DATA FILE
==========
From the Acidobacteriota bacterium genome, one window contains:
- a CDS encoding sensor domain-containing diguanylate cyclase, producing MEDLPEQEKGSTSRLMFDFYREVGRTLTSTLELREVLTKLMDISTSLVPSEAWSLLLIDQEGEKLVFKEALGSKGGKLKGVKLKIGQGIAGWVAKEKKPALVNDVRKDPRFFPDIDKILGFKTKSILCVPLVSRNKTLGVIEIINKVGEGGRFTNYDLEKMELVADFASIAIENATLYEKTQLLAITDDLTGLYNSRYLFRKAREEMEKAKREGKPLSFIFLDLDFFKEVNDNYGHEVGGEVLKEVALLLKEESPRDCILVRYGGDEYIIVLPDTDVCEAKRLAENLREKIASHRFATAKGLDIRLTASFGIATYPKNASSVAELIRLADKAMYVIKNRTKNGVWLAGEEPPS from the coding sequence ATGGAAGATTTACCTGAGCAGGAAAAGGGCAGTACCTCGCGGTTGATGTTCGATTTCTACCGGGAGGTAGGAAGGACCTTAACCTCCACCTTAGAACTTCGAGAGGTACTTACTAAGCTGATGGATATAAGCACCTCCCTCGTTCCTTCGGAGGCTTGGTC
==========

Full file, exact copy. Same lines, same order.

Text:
From the Acidobacteriota bacterium genome, one window contains:
- a CDS encoding sensor domain-containing diguanylate cyclase, producing MEDLPEQEKGSTSRLMFDFYREVGRTLTSTLELREVLTKLMDISTSLVPSEAWSLLLIDQEGEKLVFKEALGSKGGKLKGVKLKIGQGIAGWVAKEKKPALVNDVRKDPRFFPDIDKILGFKTKSILCVPLVSRNKTLGVIEIINKVGEGGRFTNYDLEKMELVADFASIAIENATLYEKTQLLAITDDLTGLYNSRYLFRKAREEMEKAKREGKPLSFIFLDLDFFKEVNDNYGHEVGGEVLKEVALLLKEESPRDCILVRYGGDEYIIVLPDTDVCEAKRLAENLREKIASHRFATAKGLDIRLTASFGIATYPKNASSVAELIRLADKAMYVIKNRTKNGVWLAGEEPPS from the coding sequence ATGGAAGATTTACCTGAGCAGGAAAAGGGCAGTACCTCGCGGTTGATGTTCGATTTCTACCGGGAGGTAGGAAGGACCTTAACCTCCACCTTAGAACTTCGAGAGGTACTTACTAAGCTGATGGATATAAGCACCTCCCTCGTTCCTTCGGAGGCTTGGTC